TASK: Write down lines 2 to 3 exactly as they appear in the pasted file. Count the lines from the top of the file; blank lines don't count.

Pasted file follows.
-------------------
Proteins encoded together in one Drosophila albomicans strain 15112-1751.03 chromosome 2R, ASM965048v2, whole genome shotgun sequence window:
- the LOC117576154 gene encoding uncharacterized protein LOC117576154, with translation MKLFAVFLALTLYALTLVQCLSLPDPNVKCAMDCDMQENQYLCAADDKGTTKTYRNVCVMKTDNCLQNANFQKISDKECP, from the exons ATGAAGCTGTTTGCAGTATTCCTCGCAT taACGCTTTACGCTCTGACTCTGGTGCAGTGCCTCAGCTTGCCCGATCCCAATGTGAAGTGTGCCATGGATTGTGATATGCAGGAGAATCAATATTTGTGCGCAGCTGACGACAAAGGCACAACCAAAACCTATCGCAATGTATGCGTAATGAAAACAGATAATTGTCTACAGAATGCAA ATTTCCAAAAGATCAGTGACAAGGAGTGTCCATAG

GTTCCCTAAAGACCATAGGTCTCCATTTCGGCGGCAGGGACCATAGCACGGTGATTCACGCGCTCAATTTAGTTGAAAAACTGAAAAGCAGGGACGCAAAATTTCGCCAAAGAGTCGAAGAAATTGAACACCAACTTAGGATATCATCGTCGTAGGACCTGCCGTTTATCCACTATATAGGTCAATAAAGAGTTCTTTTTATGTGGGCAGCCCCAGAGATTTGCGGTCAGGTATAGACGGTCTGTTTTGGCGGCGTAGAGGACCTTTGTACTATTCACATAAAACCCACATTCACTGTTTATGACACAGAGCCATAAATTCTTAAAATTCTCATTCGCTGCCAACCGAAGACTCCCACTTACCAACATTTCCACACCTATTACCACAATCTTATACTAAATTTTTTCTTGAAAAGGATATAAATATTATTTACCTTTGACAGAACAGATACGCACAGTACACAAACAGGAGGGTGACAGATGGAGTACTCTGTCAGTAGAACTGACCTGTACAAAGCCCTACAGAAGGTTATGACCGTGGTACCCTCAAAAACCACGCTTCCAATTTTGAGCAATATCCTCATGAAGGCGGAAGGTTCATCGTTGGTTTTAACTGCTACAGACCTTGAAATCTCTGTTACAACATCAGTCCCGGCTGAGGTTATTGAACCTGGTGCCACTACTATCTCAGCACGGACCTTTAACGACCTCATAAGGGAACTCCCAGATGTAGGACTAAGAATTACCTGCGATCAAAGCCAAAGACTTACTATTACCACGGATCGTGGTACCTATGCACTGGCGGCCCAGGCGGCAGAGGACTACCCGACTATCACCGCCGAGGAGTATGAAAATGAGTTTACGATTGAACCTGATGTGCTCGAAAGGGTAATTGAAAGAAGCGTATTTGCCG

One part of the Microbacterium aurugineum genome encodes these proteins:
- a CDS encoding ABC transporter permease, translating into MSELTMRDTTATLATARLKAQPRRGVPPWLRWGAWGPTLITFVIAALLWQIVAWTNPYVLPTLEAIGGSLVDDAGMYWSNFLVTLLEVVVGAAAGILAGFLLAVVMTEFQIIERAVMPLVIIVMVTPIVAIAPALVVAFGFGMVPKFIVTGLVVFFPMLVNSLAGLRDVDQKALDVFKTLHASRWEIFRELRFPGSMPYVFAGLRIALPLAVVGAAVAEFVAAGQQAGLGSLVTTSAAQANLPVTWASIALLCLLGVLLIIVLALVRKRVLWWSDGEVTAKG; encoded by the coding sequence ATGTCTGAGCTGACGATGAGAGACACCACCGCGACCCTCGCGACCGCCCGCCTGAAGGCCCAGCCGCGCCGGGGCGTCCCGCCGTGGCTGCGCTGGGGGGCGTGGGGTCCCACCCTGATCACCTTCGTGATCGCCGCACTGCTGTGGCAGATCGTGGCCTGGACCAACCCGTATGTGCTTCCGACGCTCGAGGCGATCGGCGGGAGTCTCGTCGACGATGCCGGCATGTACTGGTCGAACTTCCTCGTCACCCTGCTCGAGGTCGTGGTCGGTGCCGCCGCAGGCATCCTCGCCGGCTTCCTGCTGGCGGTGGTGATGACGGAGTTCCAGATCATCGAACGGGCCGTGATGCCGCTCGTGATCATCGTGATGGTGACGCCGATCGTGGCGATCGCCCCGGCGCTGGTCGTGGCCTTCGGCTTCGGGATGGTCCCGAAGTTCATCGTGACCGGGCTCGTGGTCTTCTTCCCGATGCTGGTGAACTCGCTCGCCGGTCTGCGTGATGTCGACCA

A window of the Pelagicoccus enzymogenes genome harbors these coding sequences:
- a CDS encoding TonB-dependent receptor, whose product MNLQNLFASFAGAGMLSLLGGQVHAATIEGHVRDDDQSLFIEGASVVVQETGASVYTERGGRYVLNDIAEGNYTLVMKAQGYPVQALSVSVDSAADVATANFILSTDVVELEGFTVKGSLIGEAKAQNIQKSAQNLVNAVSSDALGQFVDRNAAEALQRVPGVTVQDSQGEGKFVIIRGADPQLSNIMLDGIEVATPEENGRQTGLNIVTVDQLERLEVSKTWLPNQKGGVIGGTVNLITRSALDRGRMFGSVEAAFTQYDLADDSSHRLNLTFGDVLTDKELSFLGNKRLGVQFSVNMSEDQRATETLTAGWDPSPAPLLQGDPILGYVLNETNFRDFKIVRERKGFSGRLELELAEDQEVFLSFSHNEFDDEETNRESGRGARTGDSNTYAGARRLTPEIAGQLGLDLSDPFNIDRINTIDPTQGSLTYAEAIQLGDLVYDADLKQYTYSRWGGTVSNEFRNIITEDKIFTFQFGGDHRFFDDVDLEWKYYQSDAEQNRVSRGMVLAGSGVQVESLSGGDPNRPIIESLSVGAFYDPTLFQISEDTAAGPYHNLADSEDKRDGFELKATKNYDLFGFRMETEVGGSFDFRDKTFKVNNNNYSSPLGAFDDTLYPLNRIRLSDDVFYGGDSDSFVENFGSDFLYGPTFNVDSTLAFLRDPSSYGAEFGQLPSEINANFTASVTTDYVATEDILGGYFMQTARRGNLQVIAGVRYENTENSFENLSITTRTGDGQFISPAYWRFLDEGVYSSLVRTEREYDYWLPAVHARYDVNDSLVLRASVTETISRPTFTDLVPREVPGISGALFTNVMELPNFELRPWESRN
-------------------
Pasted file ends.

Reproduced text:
- the LOC117576154 gene encoding uncharacterized protein LOC117576154, with translation MKLFAVFLALTLYALTLVQCLSLPDPNVKCAMDCDMQENQYLCAADDKGTTKTYRNVCVMKTDNCLQNANFQKISDKECP, from the exons ATGAAGCTGTTTGCAGTATTCCTCGCAT taACGCTTTACGCTCTGACTCTGGTGCAGTGCCTCAGCTTGCCCGATCCCAATGTGAAGTGTGCCATGGATTGTGATATGCAGGAGAATCAATATTTGTGCGCAGCTGACGACAAAGGCACAACCAAAACCTATCGCAATGTATGCGTAATGAAAACAGATAATTGTCTACAGAATGCAA ATTTCCAAAAGATCAGTGACAAGGAGTGTCCATAG

GTTCCCTAAAGACCATAGGTCTCCATTTCGGCGGCAGGGACCATAGCACGGTGATTCACGCGCTCAATTTAGTTGAAAAACTGAAAAGCAGGGACGCAAAATTTCGCCAAAGAGTCGAAGAAATTGAACACCAACTTAGGATATCATCGTCGTAGGACCTGCCGTTTATCCACTATATAGGTCAATAAAGAGTTCTTTTTATGTGGGCAGCCCCAGAGATTTGCGGTCAGGTATAGACGGTCTGTTTTGGCGGCGTAGAGGACCTTTGTACTATTCACATAAAACCCACATTCACTGTTTATGACACAGAGCCATAAATTCTTAAAATTCTCATTCGCTGCCAACCGAAGACTCCCACTTACCAACATTTCCACACCTATTACCACAATCTTATACTAAATTTTTTCTTGAAAAGGATATAAATATTATTTACCTTTGACAGAACAGATACGCACAGTACACAAACAGGAGGGTGACAGATGGAGTACTCTGTCAGTAGAACTGACCTGTACAAAGCCCTACAGAAGGTTATGACCGTGGTACCCTCAAAAACCACGCTTCCAATTTTGAGCAATATCCTCATGAAGGCGGAAGGTTCATCGTTGGTTTTAACTGCTACAGACCTTGAAATCTCTGTTACAACATCAGTCCCGGCTGAGGTTATTGAACCTGGTGCCACTACTATCTCAGCACGGACCTTTAACGACCTCATAAGGGAACTCCCAGATGTAGGACTAAGAATTACCTGCGATCAAAGCCAAAGACTTACTATTACCACGGATCGTGGTACCTATGCACTGGCGGCCCAGGCGGCAGAGGACTACCCGACTATCACCGCCGAGGAGTATGAAAATGAGTTTACGATTGAACCTGATGTGCTCGAAAGGGTAATTGAAAGAAGCGTATTTGCCG